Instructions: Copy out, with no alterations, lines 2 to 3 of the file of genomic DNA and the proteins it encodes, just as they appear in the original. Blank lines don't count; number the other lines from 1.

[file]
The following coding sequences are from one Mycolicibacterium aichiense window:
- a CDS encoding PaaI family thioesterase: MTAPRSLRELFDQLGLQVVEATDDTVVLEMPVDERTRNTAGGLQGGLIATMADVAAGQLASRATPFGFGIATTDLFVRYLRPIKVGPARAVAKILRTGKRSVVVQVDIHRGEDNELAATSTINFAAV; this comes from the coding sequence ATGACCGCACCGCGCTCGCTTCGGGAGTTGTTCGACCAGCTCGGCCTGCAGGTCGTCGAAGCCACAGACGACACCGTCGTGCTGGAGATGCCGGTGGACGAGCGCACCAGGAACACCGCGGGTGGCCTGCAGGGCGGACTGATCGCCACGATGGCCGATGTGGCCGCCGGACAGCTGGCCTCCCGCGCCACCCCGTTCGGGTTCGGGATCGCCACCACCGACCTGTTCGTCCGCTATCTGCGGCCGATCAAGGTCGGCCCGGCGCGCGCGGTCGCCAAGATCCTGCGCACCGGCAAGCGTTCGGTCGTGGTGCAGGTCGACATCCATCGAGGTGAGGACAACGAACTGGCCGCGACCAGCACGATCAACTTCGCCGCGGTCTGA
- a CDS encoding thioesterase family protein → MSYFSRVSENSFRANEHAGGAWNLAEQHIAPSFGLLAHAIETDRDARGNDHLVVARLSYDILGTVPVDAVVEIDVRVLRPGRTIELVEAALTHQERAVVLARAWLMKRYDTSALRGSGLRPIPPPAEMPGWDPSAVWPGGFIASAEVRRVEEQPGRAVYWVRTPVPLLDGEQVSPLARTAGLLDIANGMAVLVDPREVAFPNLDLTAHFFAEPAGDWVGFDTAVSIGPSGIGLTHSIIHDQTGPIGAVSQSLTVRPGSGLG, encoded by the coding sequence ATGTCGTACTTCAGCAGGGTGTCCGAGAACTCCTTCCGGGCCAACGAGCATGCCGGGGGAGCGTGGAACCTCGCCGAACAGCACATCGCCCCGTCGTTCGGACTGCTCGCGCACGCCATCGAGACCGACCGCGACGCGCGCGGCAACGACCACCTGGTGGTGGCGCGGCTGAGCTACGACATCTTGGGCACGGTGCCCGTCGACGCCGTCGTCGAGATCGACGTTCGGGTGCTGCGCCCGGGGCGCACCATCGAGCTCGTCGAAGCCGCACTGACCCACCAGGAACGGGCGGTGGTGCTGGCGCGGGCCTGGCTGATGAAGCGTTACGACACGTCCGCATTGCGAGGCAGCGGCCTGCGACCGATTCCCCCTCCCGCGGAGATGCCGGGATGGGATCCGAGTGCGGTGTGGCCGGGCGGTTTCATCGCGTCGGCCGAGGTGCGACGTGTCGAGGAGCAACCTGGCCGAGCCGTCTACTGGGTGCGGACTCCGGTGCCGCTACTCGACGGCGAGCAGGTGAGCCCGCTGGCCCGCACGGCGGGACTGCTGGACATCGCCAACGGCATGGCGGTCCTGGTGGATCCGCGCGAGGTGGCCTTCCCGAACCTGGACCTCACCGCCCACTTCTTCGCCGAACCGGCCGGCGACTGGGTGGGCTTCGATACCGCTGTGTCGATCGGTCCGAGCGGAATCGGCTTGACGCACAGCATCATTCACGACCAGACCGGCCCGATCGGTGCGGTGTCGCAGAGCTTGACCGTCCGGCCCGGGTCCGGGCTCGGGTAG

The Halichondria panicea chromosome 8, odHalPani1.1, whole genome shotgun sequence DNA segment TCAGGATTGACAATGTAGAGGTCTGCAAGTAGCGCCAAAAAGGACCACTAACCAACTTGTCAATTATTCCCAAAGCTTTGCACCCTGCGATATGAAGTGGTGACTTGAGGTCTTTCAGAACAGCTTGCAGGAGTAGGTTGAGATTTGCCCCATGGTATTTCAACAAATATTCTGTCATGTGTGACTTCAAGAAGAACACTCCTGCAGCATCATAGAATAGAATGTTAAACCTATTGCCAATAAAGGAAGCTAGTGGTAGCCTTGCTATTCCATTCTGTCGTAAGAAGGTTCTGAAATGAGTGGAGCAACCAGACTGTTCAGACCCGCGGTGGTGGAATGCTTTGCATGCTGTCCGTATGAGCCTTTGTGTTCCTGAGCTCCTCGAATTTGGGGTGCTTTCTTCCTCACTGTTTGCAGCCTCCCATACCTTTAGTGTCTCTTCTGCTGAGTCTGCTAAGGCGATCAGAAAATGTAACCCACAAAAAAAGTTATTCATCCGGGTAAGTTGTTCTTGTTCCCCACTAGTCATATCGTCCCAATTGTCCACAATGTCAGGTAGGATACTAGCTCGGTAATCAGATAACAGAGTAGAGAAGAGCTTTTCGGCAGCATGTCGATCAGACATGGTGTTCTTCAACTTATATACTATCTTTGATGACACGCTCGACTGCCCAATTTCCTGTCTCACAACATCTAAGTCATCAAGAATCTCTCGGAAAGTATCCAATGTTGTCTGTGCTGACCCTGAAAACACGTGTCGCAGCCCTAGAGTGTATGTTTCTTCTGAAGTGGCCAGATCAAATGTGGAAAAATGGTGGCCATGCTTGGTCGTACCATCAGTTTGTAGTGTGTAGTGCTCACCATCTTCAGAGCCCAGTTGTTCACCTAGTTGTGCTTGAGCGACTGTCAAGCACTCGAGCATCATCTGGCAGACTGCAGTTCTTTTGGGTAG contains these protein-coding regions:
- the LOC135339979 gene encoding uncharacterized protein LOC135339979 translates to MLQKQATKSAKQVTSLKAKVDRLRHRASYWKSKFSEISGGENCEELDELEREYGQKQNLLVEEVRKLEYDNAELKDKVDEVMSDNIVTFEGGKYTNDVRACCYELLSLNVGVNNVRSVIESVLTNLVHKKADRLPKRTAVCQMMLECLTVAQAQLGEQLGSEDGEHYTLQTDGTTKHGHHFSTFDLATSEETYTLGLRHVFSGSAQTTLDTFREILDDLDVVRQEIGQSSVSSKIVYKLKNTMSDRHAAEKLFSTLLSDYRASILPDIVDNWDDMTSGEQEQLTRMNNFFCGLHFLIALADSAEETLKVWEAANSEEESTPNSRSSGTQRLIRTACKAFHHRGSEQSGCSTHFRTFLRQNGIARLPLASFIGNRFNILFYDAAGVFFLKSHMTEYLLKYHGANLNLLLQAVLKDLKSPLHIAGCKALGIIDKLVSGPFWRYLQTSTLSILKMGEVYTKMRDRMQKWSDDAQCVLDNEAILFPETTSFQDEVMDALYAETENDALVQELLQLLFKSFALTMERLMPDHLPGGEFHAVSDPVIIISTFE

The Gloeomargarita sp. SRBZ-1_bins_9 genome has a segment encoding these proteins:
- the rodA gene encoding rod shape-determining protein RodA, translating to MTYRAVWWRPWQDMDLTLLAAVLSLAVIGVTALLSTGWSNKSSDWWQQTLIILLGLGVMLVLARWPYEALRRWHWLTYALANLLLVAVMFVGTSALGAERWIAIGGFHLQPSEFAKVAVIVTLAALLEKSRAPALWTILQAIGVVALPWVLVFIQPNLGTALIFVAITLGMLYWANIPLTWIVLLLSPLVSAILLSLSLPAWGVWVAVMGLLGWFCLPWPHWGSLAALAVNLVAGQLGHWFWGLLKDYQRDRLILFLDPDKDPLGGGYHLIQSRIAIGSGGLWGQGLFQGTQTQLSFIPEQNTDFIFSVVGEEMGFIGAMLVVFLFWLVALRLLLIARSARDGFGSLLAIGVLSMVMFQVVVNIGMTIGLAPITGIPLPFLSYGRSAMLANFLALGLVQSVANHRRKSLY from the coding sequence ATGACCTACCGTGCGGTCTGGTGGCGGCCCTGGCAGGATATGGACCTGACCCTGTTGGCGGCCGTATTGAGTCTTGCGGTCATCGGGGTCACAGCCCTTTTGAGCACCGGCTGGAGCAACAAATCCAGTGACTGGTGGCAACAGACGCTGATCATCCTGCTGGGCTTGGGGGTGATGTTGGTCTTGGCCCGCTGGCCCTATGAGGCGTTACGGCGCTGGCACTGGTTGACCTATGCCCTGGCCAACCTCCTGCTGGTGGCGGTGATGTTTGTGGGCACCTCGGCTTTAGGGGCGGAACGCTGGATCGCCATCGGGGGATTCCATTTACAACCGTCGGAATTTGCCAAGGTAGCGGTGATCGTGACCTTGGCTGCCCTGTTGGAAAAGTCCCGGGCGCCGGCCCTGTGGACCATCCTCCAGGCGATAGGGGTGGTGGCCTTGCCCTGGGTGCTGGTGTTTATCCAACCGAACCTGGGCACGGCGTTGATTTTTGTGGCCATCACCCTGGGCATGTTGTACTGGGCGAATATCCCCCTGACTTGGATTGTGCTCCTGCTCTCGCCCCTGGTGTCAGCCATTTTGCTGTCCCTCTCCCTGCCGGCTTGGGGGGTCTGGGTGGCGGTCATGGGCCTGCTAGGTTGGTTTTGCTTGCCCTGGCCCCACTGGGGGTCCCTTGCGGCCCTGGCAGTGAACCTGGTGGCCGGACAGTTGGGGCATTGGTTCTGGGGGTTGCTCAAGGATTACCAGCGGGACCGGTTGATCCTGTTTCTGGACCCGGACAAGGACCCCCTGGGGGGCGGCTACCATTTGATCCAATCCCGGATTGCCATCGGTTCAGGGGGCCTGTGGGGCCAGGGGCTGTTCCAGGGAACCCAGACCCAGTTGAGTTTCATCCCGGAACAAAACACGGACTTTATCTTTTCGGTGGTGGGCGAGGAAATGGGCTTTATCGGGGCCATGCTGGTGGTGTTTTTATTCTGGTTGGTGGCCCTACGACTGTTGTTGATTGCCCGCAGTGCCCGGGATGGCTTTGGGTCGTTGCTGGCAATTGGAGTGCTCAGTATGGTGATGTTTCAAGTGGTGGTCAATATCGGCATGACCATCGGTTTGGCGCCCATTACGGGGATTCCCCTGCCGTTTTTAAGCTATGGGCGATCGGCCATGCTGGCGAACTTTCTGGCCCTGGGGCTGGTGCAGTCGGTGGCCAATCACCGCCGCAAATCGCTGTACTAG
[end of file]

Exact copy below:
- a CDS encoding PaaI family thioesterase: MTAPRSLRELFDQLGLQVVEATDDTVVLEMPVDERTRNTAGGLQGGLIATMADVAAGQLASRATPFGFGIATTDLFVRYLRPIKVGPARAVAKILRTGKRSVVVQVDIHRGEDNELAATSTINFAAV; this comes from the coding sequence ATGACCGCACCGCGCTCGCTTCGGGAGTTGTTCGACCAGCTCGGCCTGCAGGTCGTCGAAGCCACAGACGACACCGTCGTGCTGGAGATGCCGGTGGACGAGCGCACCAGGAACACCGCGGGTGGCCTGCAGGGCGGACTGATCGCCACGATGGCCGATGTGGCCGCCGGACAGCTGGCCTCCCGCGCCACCCCGTTCGGGTTCGGGATCGCCACCACCGACCTGTTCGTCCGCTATCTGCGGCCGATCAAGGTCGGCCCGGCGCGCGCGGTCGCCAAGATCCTGCGCACCGGCAAGCGTTCGGTCGTGGTGCAGGTCGACATCCATCGAGGTGAGGACAACGAACTGGCCGCGACCAGCACGATCAACTTCGCCGCGGTCTGA
- a CDS encoding thioesterase family protein → MSYFSRVSENSFRANEHAGGAWNLAEQHIAPSFGLLAHAIETDRDARGNDHLVVARLSYDILGTVPVDAVVEIDVRVLRPGRTIELVEAALTHQERAVVLARAWLMKRYDTSALRGSGLRPIPPPAEMPGWDPSAVWPGGFIASAEVRRVEEQPGRAVYWVRTPVPLLDGEQVSPLARTAGLLDIANGMAVLVDPREVAFPNLDLTAHFFAEPAGDWVGFDTAVSIGPSGIGLTHSIIHDQTGPIGAVSQSLTVRPGSGLG, encoded by the coding sequence ATGTCGTACTTCAGCAGGGTGTCCGAGAACTCCTTCCGGGCCAACGAGCATGCCGGGGGAGCGTGGAACCTCGCCGAACAGCACATCGCCCCGTCGTTCGGACTGCTCGCGCACGCCATCGAGACCGACCGCGACGCGCGCGGCAACGACCACCTGGTGGTGGCGCGGCTGAGCTACGACATCTTGGGCACGGTGCCCGTCGACGCCGTCGTCGAGATCGACGTTCGGGTGCTGCGCCCGGGGCGCACCATCGAGCTCGTCGAAGCCGCACTGACCCACCAGGAACGGGCGGTGGTGCTGGCGCGGGCCTGGCTGATGAAGCGTTACGACACGTCCGCATTGCGAGGCAGCGGCCTGCGACCGATTCCCCCTCCCGCGGAGATGCCGGGATGGGATCCGAGTGCGGTGTGGCCGGGCGGTTTCATCGCGTCGGCCGAGGTGCGACGTGTCGAGGAGCAACCTGGCCGAGCCGTCTACTGGGTGCGGACTCCGGTGCCGCTACTCGACGGCGAGCAGGTGAGCCCGCTGGCCCGCACGGCGGGACTGCTGGACATCGCCAACGGCATGGCGGTCCTGGTGGATCCGCGCGAGGTGGCCTTCCCGAACCTGGACCTCACCGCCCACTTCTTCGCCGAACCGGCCGGCGACTGGGTGGGCTTCGATACCGCTGTGTCGATCGGTCCGAGCGGAATCGGCTTGACGCACAGCATCATTCACGACCAGACCGGCCCGATCGGTGCGGTGTCGCAGAGCTTGACCGTCCGGCCCGGGTCCGGGCTCGGGTAG